At least some of the impetus for this was because growing populations and migrations meant juries could not always be expected to know both defendant and victim, and because more cases occurred in which a jury knowing one or more of the parties would lead to bias.

So the "accuracy" of the jury system - in the technocratic sense of delivering verdicts that correctly apply the existing law to the facts - is of only secondary concern. A primary concern is that accountability for the verdict is passed to the jury, to redirect potential grievance away from the judiciary when correct verdicts cause grievance amongst at least some of the local populace.

It also acts to relieve steam from the system when a judge may undoubtedly have convicted a defendant, but for whatever reason a jury (as representatives of broader community opinion) do not think a conviction is consistent with a just outcome, or have a different systematic perception of the evidence than a judge would.

Notably in recent times, when Kenny Noye was infamously acquitted in 1985 for stabbing a policeman to death, it acted as the strongest possible signal of the public's loss of trust and confidence in the police (in contrast to the professional judiciary who habitually took the word of the police as gospel), and confirmed the need for the police reforms (which were already underway at the time, but followed a period of significant lawlessness and corruption amongst police officers in the 1970s).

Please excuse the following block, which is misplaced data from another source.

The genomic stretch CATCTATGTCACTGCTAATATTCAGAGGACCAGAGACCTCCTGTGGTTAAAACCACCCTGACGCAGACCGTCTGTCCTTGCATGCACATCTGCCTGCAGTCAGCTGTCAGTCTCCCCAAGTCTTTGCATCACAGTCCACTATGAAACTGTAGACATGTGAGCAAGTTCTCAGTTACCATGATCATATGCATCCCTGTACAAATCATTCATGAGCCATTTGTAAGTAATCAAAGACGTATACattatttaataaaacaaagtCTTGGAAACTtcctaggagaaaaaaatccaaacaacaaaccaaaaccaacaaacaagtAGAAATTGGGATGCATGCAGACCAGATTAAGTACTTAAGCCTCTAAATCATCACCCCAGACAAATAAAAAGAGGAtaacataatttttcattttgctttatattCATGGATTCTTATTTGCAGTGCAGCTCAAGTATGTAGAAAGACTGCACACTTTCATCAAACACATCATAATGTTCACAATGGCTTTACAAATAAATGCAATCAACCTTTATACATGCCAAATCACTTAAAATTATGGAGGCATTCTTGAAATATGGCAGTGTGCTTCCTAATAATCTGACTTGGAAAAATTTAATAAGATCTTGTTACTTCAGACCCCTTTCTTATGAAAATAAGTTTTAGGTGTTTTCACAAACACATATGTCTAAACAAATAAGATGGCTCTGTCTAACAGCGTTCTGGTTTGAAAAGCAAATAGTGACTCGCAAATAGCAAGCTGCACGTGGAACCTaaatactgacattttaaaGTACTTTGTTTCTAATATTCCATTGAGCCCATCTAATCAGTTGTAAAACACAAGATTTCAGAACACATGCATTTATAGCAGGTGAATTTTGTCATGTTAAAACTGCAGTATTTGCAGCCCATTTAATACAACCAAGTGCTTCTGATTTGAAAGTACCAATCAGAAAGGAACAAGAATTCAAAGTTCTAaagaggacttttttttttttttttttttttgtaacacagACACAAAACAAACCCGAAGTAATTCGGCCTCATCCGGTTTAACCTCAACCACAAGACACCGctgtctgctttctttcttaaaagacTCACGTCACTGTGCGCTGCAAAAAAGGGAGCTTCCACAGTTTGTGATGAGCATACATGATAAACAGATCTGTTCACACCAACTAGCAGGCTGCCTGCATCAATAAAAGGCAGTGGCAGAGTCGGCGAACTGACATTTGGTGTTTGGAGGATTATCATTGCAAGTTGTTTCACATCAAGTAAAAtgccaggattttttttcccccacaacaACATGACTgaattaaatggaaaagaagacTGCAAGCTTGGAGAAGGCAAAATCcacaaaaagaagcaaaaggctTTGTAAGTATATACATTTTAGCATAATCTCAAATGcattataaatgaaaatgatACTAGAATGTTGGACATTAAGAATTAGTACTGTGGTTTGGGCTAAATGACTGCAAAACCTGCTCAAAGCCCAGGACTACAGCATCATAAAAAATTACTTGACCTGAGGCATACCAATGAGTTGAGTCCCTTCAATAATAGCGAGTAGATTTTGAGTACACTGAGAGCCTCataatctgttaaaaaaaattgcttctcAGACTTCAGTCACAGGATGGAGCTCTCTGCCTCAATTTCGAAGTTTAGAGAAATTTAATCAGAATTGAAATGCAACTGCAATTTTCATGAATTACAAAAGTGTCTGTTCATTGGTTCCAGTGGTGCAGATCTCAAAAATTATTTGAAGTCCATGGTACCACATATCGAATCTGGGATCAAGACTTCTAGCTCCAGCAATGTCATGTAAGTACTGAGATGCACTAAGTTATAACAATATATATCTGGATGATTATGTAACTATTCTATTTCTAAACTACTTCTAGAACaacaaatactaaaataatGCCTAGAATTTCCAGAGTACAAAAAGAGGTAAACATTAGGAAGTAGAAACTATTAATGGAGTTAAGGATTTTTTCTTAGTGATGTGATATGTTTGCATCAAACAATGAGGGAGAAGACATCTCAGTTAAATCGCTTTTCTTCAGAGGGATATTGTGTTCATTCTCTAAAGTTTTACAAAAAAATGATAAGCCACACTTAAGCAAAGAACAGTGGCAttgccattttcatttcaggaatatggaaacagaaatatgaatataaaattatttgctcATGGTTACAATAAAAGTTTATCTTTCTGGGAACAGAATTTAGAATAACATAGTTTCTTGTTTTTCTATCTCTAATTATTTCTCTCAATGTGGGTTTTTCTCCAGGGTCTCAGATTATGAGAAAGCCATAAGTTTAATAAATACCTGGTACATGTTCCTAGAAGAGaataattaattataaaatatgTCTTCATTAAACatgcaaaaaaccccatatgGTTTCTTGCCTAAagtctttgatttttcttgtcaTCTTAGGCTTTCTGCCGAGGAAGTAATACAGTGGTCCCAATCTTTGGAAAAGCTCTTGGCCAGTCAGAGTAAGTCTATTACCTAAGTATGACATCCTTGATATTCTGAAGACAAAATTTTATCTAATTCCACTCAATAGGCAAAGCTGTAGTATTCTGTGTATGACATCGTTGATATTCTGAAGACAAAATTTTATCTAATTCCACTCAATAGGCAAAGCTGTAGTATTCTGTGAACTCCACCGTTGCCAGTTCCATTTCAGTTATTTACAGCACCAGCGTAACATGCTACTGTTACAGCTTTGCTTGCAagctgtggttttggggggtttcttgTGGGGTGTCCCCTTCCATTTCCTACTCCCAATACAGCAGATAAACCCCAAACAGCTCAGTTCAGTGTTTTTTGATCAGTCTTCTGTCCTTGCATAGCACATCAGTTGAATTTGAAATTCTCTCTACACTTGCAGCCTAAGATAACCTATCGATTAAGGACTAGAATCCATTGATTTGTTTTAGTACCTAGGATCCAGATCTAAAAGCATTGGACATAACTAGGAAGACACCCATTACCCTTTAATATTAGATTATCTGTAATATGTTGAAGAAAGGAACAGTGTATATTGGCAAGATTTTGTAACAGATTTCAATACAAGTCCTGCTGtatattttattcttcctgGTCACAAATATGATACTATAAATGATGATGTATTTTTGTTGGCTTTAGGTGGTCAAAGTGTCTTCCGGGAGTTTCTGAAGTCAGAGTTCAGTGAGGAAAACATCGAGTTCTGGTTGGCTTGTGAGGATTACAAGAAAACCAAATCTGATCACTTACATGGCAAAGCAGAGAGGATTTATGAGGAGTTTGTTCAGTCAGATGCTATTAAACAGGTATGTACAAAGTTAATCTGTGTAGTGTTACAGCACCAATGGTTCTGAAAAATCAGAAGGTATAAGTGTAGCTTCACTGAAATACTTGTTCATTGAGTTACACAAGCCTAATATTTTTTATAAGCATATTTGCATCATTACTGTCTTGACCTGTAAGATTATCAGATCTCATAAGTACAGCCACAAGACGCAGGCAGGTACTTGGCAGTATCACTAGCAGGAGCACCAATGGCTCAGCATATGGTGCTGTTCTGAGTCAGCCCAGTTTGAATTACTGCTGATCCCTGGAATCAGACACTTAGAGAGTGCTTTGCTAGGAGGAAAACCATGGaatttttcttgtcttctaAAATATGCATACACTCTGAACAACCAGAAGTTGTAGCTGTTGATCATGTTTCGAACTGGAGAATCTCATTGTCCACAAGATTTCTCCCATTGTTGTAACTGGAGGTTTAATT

Noye was later jailed for an unconnected knife murder, if that bears on the likely "accuracy" of the jury's verdict on him in 1985.

But many serious convictions dating from the 1970s and 80s were later reversed following eventual acceptance amongst the judiciary that the police had often been liars, and jury cases like that of Noye essentially helped to shock the system non-destructively, and served to stem the further accumulation of miscarriages generally.

  • What I don’t understand from this is, why did “more cases” occur “in which a jury knowing one or more of the parties would lead to bias”? Mar 17, 2023 at 13:03
  • @Seekinganswers, I forget my exact train of thought at the time of writing the answer, but I think the key point was a move from a parochial kind of justice where people were judged by their neighbours according to common law, to law enforcement in an urban area where there was a large amount of squalor, serious criminality amongst strangers in close quarters, and structural violence created by new statute laws. It would have become almost impossible to always find a jury panel who knew both parties intimately. (1/2)